We are constantly searching for ways to improve the player experience.
Over the course of 2018, one of the areas we focused on was the speed of our games. As part of this, we recognised that for any poker player, whether on mobile, tablet or desktop, time to act and its impact on the pace of the game is a key aspect of the enjoyable experience we aim to provide.
As mentioned in a previous blog post, we have conducted a trial reduction in the Time to Act in our cash games. Our knowledge of the poker ecosystem and internal analysis had raised concerns around the negative impact that the current Time to Act and Time Bank settings were having on our games.
Obviously, this was not a concern that we could leave unexamined.
The time available to act in ring games is changing
We wanted to see what effect, if any, the trialled changes had on play. If they did have an effect, we wanted to be sure it was a sustainable and positive one. Our priority is always to create a safe and fair environment to play in whilst giving players as much freedom as we can.
Having carefully reviewed the impact this trial had over the past months we are ready to announce further changes. Those detailed below refer to both regular and Zoom cash games. There are no changes to Tournaments, Sit & Go or Spin & Go.
These changes will come into effect on February 5th, 2019 on all licences and at all stakes.
Time to Act
During our tests, we found that players would often take a lot of time to act in simple situations, mainly unopened pots pre-flop, because they were engaged in making decisions at other tables. Understandably, this was frustrating opponents on every table. You could liken it to the live tables when a player is engrossed in their phone and needs to be reminded every time the action is on them.
Our last update to reduce Time to Act was well received. Indeed, players impacted by our .COM Time to Act trial played 9% more hands per hour. We’re confident the same benefits to our players will be realised with these changes.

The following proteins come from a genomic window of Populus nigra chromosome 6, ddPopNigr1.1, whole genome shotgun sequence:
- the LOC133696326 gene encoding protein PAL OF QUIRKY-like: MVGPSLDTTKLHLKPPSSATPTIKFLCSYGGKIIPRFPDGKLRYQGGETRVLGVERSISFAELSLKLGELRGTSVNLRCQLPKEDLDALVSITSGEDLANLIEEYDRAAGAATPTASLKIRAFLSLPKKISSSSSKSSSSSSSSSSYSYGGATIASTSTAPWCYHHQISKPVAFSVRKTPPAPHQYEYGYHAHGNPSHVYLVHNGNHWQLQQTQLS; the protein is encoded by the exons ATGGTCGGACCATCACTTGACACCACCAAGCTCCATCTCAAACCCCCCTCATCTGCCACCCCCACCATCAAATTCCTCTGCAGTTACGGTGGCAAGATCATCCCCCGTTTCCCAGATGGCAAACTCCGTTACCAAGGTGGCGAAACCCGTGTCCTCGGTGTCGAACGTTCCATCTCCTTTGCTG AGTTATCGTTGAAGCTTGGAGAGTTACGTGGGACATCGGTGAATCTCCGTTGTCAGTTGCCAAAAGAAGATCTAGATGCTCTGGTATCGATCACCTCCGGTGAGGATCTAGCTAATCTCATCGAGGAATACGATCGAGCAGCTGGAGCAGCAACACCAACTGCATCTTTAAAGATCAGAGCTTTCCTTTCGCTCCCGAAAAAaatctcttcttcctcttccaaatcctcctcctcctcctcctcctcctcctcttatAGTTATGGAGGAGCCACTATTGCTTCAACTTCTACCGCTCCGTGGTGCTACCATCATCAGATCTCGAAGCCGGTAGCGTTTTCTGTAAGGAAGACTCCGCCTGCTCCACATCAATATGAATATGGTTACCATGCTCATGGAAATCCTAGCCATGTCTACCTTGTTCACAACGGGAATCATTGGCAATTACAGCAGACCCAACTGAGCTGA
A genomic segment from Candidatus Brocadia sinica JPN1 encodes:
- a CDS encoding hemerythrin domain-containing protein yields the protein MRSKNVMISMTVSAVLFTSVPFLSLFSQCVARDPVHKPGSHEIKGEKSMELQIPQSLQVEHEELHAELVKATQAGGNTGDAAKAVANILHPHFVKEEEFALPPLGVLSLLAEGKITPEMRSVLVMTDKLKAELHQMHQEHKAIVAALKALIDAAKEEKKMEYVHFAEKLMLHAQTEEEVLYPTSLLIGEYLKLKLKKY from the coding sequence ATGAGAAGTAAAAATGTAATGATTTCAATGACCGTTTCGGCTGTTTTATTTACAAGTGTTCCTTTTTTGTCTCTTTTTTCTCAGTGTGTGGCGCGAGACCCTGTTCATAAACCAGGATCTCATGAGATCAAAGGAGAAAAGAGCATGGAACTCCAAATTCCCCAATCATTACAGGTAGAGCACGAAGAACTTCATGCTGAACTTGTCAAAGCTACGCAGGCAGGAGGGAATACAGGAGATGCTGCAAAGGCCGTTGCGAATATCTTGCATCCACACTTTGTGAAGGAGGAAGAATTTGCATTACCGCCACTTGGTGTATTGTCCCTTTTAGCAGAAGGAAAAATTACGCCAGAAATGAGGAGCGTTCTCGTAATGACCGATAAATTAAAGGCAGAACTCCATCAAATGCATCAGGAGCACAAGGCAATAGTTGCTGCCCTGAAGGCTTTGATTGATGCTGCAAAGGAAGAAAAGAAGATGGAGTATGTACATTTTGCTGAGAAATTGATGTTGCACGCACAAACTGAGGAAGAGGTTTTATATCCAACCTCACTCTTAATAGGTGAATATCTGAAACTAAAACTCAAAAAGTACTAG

The new Time to Act settings will be as follows:
|Current setting||New setting|
|Pre-flop not facing a raise||18||10|
|Pre-flop facing a raise and post-flop||25||15|
The ‘New Settings’ in the above table are already in place at the $0.01/$0.02 to $0.10/$0.25 tables in our games at PokerStars.com
In Stud variants, the pre-flop settings apply on third street only. Post-flop applies to fourth street and beyond.
In single-draw games, pre-flop applies up to the first draw and post-flop applies to the river.
In triple-draw variants, pre-flop applies up to the first draw and post-flop applies to all further action.
We think these new settings still provide plenty of time to make decisions. For the hands where a little extra consideration is needed there will always be the Time Bank.
The current Time Bank is 30 seconds, which increases while playing up to a maximum of 600 seconds. In rare but frustrating situations, this can lead to players waiting many minutes for an opponent to act. An update was clearly needed.
The new Time Bank settings will be as follows:
|Pre-flop||15||5 every 10 hands||30|
|Post-flop||15||5 every 10 hands||60|
Poker is all about the pressure moments – taking your time to think through a massive bluff or steeling yourself to hero call for your stack – and that isn’t going to change. We are confident that there will still be plenty of time to make key decisions while simply reducing the average time spent waiting.
Finally, In December, we made an adjustment to the number of orbits a player can sit out for in a full cash game table, from five orbits to three. This was a small change, but is part of a programme that will continue throughout 2019 to make consistent enhancements wherever we spot the opportunity.
The poker economy is complex, to say the least. There are a vast number of factors to weigh when considering a change and we are confident that the changes will be beneficial for the long-term health of the game.Back to Top